LCD Soundsystem’s American Dream

LCD Soundsystem’s American Dream
an album review by Joshua Beane

Some bands are really just one person, one individual without whom the group could not exist. There may be many other voices, some of them very important; but ultimately, the music remains an expression of that single person’s creativity. LCD Soundsystem is more or less James Murphy, the same way Screaming Females is Marissa Paternoster, Nine Inch Nails is Trent Reznor, or Qiet is Christopher Vincent. For LCD Soundsystem and its newest album, American Dream, Murphy is the prerequisite element.

For Murphy, however, the prerequisite element seems to be his record collection. LCD Soundsystem albums are consistently saturated with references, obvious and oblique, to other bands. American Dream is no different. Indeed, Murphy is the Quentin Tarantino of dance-punk — a musical virus absorbing entire genres across the spectrum, using the broken down cellular matter to create something new. To wit, American Dream starts with a near direct quote from the Suicide classic “Dream, Baby, Dream,” something akin to a plot element Tarantino lifted from the 1974 movie The Taking of Pelham 123 for Reservoir Dogs . Both films use a basically identical system of character aliases (Mr. Brown, Mr. White, etc.), and if the viewer has seen the older movie, Tarantino’s film is revealed to contain the same plot device, only used to an ultimately different effect. Murphy’s musical modus operandi is similar in this way.

American Dream may be LCD Soundsystem’s best album. It is absolutely the one that has grabbed me the hardest and fastest, as it plunges the listener headfirst into long, deep oceans of synth. Before it’s even apparent, the listener becomes immersed in the layered textures of a song like the title track. The synth-heavy melodies hold dreamy depths that, halfway in, leave you wondering how you got to that point. Oddly enough, the opacity of the album’s sound is reminiscent of My Bloody Valentine. While I’m not sure that comparison is specifically intended, it’s the sort of thing you find in a record with this kind of musical lexicon: the influences bubble to the top.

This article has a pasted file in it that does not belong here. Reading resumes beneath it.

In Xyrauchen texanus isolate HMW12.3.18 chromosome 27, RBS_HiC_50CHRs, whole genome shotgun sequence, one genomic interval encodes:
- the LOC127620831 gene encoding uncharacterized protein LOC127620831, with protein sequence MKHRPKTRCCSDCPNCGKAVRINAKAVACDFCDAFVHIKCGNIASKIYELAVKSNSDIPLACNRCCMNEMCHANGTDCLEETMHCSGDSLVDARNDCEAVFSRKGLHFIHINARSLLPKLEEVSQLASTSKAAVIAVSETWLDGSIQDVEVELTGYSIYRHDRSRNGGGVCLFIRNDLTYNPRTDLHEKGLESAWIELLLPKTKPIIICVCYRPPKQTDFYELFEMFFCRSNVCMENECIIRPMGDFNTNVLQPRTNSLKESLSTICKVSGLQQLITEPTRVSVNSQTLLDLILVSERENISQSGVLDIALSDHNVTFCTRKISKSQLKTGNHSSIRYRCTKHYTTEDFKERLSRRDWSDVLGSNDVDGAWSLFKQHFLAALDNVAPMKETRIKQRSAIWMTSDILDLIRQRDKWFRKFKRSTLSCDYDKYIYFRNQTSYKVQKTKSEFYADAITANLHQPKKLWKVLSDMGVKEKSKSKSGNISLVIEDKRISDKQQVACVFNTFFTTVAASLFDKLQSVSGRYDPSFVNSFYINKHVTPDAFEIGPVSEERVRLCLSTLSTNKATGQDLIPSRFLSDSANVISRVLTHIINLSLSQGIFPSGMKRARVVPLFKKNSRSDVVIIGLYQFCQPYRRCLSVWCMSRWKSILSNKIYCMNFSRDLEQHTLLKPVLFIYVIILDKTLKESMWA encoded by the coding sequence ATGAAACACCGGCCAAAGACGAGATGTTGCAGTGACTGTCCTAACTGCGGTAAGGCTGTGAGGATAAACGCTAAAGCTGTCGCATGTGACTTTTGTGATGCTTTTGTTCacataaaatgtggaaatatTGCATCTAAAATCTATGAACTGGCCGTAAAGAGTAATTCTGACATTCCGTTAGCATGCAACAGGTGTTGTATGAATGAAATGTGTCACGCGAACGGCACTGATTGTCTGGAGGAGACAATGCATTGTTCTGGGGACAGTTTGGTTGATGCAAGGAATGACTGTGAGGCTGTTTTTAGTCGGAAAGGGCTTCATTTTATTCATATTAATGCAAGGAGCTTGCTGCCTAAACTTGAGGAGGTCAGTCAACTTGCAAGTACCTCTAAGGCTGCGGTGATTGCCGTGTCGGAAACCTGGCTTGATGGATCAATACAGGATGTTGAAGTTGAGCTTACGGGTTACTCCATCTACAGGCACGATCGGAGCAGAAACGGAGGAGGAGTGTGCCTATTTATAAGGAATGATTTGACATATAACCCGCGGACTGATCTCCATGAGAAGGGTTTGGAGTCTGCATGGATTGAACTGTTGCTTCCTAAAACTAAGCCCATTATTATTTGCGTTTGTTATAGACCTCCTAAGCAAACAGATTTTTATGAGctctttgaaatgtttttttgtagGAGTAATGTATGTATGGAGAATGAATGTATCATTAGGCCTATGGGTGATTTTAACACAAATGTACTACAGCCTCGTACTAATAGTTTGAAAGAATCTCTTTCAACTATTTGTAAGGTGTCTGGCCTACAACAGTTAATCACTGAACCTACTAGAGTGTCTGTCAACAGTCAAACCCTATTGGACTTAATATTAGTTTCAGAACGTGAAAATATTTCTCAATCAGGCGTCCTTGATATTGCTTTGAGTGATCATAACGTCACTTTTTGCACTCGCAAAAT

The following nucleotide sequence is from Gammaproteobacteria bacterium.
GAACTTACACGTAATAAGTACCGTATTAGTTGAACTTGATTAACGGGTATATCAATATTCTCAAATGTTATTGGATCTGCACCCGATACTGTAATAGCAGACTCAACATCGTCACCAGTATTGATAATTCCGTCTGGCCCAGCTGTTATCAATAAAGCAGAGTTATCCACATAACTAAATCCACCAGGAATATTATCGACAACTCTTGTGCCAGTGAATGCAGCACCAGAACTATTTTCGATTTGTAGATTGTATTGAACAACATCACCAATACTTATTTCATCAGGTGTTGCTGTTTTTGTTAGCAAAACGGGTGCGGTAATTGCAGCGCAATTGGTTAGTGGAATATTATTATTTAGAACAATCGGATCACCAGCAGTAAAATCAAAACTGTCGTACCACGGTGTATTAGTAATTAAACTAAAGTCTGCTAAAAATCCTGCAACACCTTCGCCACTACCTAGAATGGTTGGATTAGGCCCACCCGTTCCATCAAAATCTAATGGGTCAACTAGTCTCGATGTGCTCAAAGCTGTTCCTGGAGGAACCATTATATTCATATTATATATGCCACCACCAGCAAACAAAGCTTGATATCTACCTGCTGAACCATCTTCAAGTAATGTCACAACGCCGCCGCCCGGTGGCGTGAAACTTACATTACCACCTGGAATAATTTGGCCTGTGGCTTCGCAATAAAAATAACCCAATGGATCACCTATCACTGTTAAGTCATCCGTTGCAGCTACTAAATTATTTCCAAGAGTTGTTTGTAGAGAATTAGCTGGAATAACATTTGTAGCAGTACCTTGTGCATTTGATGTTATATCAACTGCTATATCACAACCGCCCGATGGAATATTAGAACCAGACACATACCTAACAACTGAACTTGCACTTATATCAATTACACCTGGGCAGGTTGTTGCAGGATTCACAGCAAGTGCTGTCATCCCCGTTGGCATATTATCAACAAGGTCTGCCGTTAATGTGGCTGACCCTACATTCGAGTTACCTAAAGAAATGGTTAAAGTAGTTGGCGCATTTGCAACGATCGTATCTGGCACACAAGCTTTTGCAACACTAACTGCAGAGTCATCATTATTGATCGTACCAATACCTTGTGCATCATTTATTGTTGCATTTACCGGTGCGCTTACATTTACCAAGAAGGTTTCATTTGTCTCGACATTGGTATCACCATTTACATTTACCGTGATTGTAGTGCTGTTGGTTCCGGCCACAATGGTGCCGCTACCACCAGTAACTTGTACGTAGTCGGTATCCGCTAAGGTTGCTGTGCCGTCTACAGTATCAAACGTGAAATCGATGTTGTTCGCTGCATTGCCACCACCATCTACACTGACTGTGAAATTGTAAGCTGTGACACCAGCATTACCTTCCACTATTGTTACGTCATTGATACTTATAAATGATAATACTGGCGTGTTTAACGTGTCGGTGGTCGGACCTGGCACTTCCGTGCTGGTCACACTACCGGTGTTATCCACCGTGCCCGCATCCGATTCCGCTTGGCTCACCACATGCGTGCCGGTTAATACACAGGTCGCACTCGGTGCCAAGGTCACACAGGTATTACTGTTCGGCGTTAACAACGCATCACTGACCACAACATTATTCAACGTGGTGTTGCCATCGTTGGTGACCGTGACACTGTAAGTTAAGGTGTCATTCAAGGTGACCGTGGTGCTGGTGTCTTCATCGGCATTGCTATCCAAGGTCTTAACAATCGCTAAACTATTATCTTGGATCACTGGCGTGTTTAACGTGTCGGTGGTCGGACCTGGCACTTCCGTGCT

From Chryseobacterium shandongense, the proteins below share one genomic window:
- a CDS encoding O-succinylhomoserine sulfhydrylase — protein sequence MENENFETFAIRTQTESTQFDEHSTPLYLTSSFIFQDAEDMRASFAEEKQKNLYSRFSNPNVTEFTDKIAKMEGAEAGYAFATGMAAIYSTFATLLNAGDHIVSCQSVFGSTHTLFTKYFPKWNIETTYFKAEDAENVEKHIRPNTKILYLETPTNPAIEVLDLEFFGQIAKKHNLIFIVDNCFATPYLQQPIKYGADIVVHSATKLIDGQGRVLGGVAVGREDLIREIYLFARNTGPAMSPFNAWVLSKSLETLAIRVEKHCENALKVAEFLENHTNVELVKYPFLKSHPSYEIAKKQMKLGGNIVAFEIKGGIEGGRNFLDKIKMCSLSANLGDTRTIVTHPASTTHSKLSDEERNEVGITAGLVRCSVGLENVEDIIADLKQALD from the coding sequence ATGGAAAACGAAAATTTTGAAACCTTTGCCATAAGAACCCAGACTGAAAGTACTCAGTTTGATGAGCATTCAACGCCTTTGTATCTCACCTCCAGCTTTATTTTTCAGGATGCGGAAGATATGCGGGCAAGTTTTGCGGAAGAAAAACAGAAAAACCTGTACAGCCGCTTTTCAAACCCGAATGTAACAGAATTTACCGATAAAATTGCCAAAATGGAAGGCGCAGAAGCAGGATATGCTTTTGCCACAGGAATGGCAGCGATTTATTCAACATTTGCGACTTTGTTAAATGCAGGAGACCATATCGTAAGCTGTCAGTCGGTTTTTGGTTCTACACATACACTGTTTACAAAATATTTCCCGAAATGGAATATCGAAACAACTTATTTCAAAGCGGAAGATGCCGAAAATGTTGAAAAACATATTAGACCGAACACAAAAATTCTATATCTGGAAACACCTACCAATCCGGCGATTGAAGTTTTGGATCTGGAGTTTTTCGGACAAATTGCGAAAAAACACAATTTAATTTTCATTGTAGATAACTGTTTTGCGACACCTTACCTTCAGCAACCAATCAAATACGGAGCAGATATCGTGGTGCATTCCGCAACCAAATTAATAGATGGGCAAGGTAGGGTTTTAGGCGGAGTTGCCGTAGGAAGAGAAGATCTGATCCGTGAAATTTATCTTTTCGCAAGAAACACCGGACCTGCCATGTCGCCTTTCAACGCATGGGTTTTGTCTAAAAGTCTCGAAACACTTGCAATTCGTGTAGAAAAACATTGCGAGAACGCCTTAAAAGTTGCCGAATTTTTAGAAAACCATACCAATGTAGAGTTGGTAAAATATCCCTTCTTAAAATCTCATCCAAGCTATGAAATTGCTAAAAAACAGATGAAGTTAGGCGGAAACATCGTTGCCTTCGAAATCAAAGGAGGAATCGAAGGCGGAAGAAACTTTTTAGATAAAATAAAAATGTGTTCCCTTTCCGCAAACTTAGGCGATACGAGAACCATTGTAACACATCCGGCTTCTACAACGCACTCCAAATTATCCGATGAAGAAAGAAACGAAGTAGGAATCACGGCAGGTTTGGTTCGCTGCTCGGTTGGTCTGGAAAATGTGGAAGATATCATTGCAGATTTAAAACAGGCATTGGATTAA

American Dream is also more band-oriented than many previous LCD Soundsystem efforts. Tracks such as “Call the Police,” “I Used To,” and “Other Voices” have a distinctly live-band feel. Regardless, this is more than just a bunch of cool synths and drum machines tied together by Murphy’s creative impulse —L CD Soundsystem is a great band; reference The Long Goodbye, the soundtrack to the band’s supposed farewell concert, for further evidence. In fact, the more LCD Soundsystem sounds like a rock band, the more it reminds me of Talking Heads.

For all of the other musical references and footnotes cited on this album, none is more prominent than David Bowie. LCD Soundsystem covered Bowie’s “Heroes” during the band’s 2016 Coachella comeback shows, and Murphy worked with Bowie on his epic swansong Blackstar . Murphy has said Bowie was instrumental in the revival of LCD Soundsystem. In fact, “you should be uncomfortable,” a line from the track “Other Voices,” is actually a Bowie quote from when they were discussing reconvening LCD Soundsystem. The 12-minute album closer “Black Screen” is a farewell letter to Bowie, specifically referencing his failing health and ultimate demise. Would that the old master had lived to see American Dream realized, I am sure he would have been proud.

LCD Soundsystem’s American Dream is a wistful look at half-fulfilled promises and could-have-been’s. It’s also a grateful homage to everything that has come and gone. With it, Murphy makes something worthy of joining the heroes who’ve inspired him: a truly classic American album.

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